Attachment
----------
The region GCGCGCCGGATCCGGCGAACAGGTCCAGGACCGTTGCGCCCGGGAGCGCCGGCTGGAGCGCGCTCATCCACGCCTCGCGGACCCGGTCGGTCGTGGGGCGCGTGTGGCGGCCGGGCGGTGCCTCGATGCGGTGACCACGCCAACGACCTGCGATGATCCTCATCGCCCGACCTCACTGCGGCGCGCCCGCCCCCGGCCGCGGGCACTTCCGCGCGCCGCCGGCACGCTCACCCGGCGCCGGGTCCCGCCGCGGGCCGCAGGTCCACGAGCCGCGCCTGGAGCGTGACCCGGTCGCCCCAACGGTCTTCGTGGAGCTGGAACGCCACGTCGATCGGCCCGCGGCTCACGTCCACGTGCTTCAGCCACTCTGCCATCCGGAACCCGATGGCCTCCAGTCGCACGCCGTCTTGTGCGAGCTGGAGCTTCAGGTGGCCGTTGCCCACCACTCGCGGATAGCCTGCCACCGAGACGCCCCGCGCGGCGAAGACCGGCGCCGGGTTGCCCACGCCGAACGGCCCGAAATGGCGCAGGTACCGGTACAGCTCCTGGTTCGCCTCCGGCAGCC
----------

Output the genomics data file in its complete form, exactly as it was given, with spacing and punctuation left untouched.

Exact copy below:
The region GCGCGCCGGATCCGGCGAACAGGTCCAGGACCGTTGCGCCCGGGAGCGCCGGCTGGAGCGCGCTCATCCACGCCTCGCGGACCCGGTCGGTCGTGGGGCGCGTGTGGCGGCCGGGCGGTGCCTCGATGCGGTGACCACGCCAACGACCTGCGATGATCCTCATCGCCCGACCTCACTGCGGCGCGCCCGCCCCCGGCCGCGGGCACTTCCGCGCGCCGCCGGCACGCTCACCCGGCGCCGGGTCCCGCCGCGGGCCGCAGGTCCACGAGCCGCGCCTGGAGCGTGACCCGGTCGCCCCAACGGTCTTCGTGGAGCTGGAACGCCACGTCGATCGGCCCGCGGCTCACGTCCACGTGCTTCAGCCACTCTGCCATCCGGAACCCGATGGCCTCCAGTCGCACGCCGTCTTGTGCGAGCTGGAGCTTCAGGTGGCCGTTGCCCACCACTCGCGGATAGCCTGCCACCGAGACGCCCCGCGCGGCGAAGACCGGCGCCGGGTTGCCCACGCCGAACGGCCCGAAATGGCGCAGGTACCGGTACAGCTCCTGGTTCGCCTCCGGCAGCC